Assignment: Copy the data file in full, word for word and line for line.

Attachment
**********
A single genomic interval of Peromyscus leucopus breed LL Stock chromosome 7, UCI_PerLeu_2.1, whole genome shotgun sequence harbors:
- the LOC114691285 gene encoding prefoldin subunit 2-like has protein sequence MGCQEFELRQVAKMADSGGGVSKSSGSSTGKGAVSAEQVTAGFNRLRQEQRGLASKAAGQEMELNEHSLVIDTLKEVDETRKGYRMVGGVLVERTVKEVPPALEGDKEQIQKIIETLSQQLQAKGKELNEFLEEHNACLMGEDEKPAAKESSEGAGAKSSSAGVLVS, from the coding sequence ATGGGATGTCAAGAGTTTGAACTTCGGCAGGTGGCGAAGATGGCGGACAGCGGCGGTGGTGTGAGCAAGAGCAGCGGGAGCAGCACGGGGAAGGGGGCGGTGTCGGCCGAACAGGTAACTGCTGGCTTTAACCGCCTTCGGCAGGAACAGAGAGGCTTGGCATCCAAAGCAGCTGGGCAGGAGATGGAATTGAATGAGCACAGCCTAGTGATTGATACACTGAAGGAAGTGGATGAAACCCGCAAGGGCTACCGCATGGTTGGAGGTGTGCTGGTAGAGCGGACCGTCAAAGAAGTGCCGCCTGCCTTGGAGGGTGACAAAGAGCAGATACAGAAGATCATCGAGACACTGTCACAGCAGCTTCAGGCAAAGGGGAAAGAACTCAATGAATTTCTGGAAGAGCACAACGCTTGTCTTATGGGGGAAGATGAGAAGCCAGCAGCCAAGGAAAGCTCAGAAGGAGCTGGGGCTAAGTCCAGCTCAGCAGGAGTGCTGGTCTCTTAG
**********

A single genomic interval of Peromyscus leucopus breed LL Stock chromosome 7, UCI_PerLeu_2.1, whole genome shotgun sequence harbors:
- the LOC114691285 gene encoding prefoldin subunit 2-like has protein sequence MGCQEFELRQVAKMADSGGGVSKSSGSSTGKGAVSAEQVTAGFNRLRQEQRGLASKAAGQEMELNEHSLVIDTLKEVDETRKGYRMVGGVLVERTVKEVPPALEGDKEQIQKIIETLSQQLQAKGKELNEFLEEHNACLMGEDEKPAAKESSEGAGAKSSSAGVLVS, from the coding sequence ATGGGATGTCAAGAGTTTGAACTTCGGCAGGTGGCGAAGATGGCGGACAGCGGCGGTGGTGTGAGCAAGAGCAGCGGGAGCAGCACGGGGAAGGGGGCGGTGTCGGCCGAACAGGTAACTGCTGGCTTTAACCGCCTTCGGCAGGAACAGAGAGGCTTGGCATCCAAAGCAGCTGGGCAGGAGATGGAATTGAATGAGCACAGCCTAGTGATTGATACACTGAAGGAAGTGGATGAAACCCGCAAGGGCTACCGCATGGTTGGAGGTGTGCTGGTAGAGCGGACCGTCAAAGAAGTGCCGCCTGCCTTGGAGGGTGACAAAGAGCAGATACAGAAGATCATCGAGACACTGTCACAGCAGCTTCAGGCAAAGGGGAAAGAACTCAATGAATTTCTGGAAGAGCACAACGCTTGTCTTATGGGGGAAGATGAGAAGCCAGCAGCCAAGGAAAGCTCAGAAGGAGCTGGGGCTAAGTCCAGCTCAGCAGGAGTGCTGGTCTCTTAG